I must admit I've never really warmed to Mickey Mouse. Kind of a whiny little fucker, isn't he? And don't get me started on Disney! That said, Mickey: The True Original Exhibition, a celebration of the iconic rodent's 90th birthday in one of those massive pop-up spaces in the Meatpacking District, is well-designed, well-curated (by Darren Romanelli), and actually quite... interesting and delightful?
More than yet another Instagram funhouse (though there certainly are ample opportunities for selfies and such), the show takes you on a chronological journey through Mickey's entire history. Did you know that the cartoon mouse's public debut, Steamboat Willie, was first screened at the Colony Theater on Broadway? And that it was actually the rodent's second movie? The first was called Plane Crazy, but Walt didn't release it until a year after Willie, in 1929. I didn't know any of that. Nor really any of the little tidbits of history scattered throughout the sprawling exhibition. In fact, a lot of this feels like an exhibition you might see at the Museum of Moving Image, but with an even bigger budget.
The heart of this Mickey show is the art, a collection of contemporary and older works by the likes of Daniel Arsham, London Kaye, PEACEMINUSONE, Oliver Clegg, and a commissioned, borderline-psycho mural by Katherine Bernhardt. There's video from Tetsuya Nomura, a couple of cool spacial illusions by Ariana Papademetropoulos, and a club banger from Magnus the Magnus to get things started.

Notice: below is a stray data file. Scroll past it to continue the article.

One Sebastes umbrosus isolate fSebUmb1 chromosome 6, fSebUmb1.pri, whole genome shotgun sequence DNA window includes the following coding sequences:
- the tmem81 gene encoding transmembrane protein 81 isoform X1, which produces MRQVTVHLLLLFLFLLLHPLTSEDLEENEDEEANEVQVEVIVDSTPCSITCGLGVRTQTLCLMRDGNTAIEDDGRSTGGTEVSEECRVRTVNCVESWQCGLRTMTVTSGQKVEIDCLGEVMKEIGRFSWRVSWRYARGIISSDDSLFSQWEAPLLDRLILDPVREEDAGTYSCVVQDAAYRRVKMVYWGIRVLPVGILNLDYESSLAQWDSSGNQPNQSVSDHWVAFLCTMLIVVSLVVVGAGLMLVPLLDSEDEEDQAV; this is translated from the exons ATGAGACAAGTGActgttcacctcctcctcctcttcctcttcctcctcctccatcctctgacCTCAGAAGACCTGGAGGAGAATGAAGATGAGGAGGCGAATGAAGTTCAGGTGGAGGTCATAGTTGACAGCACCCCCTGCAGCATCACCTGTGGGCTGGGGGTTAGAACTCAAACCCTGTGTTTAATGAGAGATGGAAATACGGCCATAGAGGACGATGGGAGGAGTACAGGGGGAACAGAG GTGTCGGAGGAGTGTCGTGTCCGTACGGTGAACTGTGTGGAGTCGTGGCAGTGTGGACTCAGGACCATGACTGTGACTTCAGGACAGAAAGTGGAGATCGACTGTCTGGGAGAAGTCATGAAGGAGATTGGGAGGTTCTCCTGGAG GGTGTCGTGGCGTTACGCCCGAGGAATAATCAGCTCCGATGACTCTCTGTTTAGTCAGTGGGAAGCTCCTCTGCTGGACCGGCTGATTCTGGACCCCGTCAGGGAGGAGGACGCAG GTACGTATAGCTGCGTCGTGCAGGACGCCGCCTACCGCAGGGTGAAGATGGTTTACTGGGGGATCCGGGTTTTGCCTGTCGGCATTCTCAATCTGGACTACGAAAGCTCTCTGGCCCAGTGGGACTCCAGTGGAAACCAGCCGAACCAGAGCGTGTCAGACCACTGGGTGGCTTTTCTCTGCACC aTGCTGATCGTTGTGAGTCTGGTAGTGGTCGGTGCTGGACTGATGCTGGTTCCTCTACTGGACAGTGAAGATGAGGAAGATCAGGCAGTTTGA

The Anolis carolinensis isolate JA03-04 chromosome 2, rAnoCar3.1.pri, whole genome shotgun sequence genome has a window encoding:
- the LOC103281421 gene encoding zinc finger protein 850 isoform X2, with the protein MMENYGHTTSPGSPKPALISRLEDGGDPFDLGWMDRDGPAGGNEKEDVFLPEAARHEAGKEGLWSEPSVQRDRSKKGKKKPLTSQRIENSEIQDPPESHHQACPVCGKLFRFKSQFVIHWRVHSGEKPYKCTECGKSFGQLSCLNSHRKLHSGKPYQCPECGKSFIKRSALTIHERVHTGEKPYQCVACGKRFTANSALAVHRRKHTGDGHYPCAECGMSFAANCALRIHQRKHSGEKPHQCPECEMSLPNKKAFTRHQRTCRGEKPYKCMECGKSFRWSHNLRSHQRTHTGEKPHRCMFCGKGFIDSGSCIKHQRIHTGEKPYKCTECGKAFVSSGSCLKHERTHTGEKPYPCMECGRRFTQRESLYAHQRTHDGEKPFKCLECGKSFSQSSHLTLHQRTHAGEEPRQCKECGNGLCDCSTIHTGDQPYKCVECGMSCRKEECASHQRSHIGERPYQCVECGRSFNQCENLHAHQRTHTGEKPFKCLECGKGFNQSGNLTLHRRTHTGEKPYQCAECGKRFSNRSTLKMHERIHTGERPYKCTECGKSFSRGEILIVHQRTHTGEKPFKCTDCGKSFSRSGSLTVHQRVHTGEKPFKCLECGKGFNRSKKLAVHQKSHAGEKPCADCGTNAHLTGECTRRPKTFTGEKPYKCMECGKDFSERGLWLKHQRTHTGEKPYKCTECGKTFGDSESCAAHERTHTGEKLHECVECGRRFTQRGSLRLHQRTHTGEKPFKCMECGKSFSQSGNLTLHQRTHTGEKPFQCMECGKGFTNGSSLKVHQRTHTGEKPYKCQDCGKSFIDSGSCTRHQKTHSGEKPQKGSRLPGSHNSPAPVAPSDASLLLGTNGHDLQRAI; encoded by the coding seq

Keith Haring's Mickey was a nice surprise to come across along the way, as were the series of photos by Tseng Kwong Chi, Haring's longtime friend and semi-official documenter. Also in this room is clear evidence that Romanelli wasn't afraid of being less than family-friendly here, with Keiichi Tanaami's acid-trip of a painting featuring a very naked Minnie. And don't miss Kenny Scharf's Cosmic Cavern behind a curtain near the gift shop.
But the best part of the exhibition might be right at the end, a generous selection of Mickey memorabilia from Disney's vast archives, which offers a fascinating look at the evolution of product and graphic design over the last 90 years. Actually, the best part of the show might be the Ample Hills counter in the Mickey Mouse Club Room, where you're served a small cup of two flavors created especially for the occasion, Confetti Celebration and Triple Chocolate Surprise, both very sweet and loaded with birthday cake.
Mickey: The True Original Exhibition is located at 60 Tenth Avenue, taking up the entire block between 14th and 15th Streets. The show opens today and runs through February 10th, and tickets, sold in timed-entry blocks, cost $38. The organizers say you should plan on spending about 90 minutes inside. This coming weekend is completely sold out.